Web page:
And say it out loud. Lock yourself in. Surprise yourself.

Peter Martin is economics editor of The Age.

Twitter: @1petermartin

AirAsia flight QZ8501: ‘Unique weather’ may have caused plane crash, says CEO

Bodies pulled from AirAsia wreckageThe passengers of AirAsia Flight QZ8501
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The AirAsia chief executive whose plane crashed on Sunday killing 155 passengers and seven crew has told Indonesian President Joko Widodo he believes the blame can be put squarely on bad weather.

CEO Tony Fernandes said his company would pay an immediate advance of money to families bereaved by the tragedy, and that AirAsia would not run away from its future obligations to them.

Mr Joko said his priority was to get the bodies and wreckage of flight QZ8501 off the bottom of the Karimata Strait as quickly as possible so victims can be identified and returned to their families. He has instructed search and rescue agencies to deploy all available ships and aircraft to speed the task.

Speaking of the families of the passengers and crew, he said: “We also feel the loss from this tragedy”.

Six bodies were recovered before night fell on Tuesday, and the grim task will recommence at first light on Wednesday.

Mr Fernandes said the “black box” flight cockpit recorder, which should provide crucial clues as to the cause of the tragedy, had not yet been located. He was confident that it would be.

While saying it would be “improper” to speculate on a cause, Mr Fernandes said he had spoken with the Indonesian President “about some of the information that we [AirAsia] have about what could have gone wrong”.

He then added that there were “some very unique weather conditions” in the area at the time.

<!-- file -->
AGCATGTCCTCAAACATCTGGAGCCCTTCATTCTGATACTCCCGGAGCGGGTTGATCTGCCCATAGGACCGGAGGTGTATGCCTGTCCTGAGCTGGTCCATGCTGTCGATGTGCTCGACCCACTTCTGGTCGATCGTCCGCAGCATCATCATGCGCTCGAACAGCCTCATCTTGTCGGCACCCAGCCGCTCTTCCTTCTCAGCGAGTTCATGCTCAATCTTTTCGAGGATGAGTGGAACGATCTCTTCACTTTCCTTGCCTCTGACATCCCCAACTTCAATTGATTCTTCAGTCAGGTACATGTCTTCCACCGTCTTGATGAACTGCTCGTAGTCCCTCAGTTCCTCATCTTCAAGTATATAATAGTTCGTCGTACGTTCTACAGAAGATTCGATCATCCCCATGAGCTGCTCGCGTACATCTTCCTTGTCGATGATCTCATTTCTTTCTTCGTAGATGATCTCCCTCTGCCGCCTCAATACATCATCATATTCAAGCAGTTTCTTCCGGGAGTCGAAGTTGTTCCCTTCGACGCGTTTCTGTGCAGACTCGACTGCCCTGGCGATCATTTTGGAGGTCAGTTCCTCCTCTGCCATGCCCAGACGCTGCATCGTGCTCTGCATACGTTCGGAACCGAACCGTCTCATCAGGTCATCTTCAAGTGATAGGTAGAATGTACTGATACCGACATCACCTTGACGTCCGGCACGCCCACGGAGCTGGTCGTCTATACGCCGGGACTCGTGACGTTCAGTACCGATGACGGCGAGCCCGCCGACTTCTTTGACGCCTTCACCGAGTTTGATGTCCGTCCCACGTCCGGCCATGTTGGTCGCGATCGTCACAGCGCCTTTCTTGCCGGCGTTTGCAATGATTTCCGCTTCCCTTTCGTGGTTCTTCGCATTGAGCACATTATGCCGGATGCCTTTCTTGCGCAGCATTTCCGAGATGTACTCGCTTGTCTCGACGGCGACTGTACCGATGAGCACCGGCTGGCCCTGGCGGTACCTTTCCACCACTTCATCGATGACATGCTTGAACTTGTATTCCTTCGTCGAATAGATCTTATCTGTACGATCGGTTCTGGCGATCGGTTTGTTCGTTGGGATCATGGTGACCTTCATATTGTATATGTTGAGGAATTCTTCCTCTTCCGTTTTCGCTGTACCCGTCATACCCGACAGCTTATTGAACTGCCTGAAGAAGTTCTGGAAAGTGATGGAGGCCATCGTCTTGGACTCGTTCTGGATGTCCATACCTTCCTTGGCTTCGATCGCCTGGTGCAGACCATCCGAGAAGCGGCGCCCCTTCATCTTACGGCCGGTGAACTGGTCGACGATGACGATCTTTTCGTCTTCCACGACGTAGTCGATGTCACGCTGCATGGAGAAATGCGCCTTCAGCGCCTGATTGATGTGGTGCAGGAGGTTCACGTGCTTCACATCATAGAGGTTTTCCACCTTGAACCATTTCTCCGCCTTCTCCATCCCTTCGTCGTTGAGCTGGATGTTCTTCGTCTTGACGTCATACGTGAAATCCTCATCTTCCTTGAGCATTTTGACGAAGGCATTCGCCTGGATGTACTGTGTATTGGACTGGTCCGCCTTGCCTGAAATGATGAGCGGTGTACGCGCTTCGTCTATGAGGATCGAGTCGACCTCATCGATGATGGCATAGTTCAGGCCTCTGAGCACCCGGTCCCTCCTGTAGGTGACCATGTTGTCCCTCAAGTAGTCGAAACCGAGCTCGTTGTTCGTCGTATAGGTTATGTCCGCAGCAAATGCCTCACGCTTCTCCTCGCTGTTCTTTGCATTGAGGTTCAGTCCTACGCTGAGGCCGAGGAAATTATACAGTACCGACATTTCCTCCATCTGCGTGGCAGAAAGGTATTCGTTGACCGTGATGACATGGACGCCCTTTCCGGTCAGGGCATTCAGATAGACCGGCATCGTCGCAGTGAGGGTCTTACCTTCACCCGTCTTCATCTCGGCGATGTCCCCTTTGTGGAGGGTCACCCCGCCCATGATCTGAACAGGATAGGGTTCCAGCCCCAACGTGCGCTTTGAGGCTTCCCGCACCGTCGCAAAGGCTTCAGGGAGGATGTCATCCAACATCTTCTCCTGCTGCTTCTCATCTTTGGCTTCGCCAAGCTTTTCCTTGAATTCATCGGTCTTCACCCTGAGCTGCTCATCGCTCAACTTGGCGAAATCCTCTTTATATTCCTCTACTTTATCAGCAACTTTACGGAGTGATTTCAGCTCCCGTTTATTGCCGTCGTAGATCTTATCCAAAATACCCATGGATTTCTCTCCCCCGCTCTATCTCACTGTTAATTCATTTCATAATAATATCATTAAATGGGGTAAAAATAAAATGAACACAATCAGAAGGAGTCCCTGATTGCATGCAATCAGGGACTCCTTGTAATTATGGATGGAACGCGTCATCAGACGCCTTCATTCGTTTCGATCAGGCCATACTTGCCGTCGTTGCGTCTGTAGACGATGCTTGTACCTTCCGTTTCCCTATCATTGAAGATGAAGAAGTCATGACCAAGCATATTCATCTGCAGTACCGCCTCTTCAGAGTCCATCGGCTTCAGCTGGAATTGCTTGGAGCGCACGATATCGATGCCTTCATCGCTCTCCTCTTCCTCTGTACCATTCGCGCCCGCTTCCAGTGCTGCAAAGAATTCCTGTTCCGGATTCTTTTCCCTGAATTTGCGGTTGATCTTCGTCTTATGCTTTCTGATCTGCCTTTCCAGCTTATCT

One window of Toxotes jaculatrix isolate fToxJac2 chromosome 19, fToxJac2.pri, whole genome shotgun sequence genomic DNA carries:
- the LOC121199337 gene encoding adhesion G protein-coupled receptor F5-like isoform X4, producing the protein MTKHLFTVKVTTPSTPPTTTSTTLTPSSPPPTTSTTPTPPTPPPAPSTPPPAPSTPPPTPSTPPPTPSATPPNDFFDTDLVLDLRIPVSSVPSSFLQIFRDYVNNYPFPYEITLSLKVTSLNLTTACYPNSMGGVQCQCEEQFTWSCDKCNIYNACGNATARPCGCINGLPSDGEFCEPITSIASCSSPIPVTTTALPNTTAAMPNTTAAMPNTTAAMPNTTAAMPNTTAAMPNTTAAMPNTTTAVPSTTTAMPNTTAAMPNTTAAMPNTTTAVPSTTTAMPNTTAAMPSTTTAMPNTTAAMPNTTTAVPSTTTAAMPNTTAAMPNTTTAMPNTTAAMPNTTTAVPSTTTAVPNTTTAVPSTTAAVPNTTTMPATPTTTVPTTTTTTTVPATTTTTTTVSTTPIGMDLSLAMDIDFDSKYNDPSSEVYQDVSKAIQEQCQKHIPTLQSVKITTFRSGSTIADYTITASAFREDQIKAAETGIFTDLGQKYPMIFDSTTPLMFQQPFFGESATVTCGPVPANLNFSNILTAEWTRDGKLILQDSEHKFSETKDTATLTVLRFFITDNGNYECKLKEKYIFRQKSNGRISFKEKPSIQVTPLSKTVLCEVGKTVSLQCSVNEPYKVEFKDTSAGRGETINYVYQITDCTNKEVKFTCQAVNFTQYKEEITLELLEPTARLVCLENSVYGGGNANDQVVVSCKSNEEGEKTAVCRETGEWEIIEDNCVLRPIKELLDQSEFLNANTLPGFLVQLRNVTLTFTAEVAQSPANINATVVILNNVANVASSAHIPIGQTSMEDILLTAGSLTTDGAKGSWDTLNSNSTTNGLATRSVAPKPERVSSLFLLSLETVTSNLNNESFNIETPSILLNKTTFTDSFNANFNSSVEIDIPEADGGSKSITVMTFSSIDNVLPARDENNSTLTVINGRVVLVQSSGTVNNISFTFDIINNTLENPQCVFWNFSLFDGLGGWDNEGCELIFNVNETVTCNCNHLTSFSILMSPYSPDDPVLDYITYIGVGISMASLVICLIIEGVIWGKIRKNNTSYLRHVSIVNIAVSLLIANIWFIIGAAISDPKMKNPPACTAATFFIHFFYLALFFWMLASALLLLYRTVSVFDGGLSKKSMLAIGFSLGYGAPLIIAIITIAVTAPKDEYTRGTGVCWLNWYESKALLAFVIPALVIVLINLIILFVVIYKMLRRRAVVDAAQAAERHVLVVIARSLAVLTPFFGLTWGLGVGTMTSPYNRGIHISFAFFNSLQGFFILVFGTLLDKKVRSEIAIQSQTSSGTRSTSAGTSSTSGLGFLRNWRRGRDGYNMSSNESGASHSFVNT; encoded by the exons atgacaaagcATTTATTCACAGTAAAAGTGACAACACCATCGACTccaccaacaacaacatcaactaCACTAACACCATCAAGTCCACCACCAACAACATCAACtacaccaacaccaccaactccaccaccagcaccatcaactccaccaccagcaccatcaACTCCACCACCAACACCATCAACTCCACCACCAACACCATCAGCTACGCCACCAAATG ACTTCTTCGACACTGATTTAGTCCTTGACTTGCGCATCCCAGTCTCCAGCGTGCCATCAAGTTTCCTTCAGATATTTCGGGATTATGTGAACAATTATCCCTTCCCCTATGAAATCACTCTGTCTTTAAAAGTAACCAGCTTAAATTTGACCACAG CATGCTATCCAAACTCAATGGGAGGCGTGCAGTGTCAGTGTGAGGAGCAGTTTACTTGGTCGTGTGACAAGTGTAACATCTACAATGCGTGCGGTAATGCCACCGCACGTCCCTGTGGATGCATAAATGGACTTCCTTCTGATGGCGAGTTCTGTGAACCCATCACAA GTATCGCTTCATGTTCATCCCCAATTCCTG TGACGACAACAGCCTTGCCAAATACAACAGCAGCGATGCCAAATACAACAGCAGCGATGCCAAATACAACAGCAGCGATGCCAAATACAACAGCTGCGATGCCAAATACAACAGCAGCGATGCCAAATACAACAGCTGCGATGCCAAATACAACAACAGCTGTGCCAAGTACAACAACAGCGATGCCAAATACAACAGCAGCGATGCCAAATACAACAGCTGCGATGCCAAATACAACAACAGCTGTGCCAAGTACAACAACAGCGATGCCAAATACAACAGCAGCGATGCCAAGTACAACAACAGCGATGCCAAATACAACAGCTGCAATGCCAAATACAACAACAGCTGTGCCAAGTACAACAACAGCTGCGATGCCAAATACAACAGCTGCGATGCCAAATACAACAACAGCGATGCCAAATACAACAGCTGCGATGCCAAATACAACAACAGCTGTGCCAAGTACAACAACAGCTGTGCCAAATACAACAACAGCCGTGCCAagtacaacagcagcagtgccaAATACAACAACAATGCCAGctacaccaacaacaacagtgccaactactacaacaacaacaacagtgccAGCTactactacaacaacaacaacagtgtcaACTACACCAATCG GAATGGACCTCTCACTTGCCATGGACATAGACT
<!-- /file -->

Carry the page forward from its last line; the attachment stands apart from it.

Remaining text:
“We cannot make any assumptions about what went wrong. All I can say is that the weather in south-east Asia is bad at the moment,” he said.

Referring to floods in Malaysia and Thailand, he suggested that climate change may have played a part in more dangerous conditions for air travel: “There’s a lot of rain, so that is something we need to look at carefully because the weather is changing. The weather is changing”.

Standing outside the Surabaya airport facility set up to cater for about 200 grieving families, Mr Fernandes said AirAsia would advance money “straight away” to the victims’ families, and “will not run away from any of our obligations or hide  behind any conventions”. The grief stricken families, who had only hours earlier learned about the certain deaths of their loved ones, were “an amazing group”.

“Many of them say they will continue to fly on AirAsia,” he said.

The airline’s bookings were still strong and he would “continue our business as normal”. There had been no suggestion from Mr Joko about ramifications against the company in Indonesia, and it was too early to talk about operational changes as a result of the company’s first crash in 13 years of flying.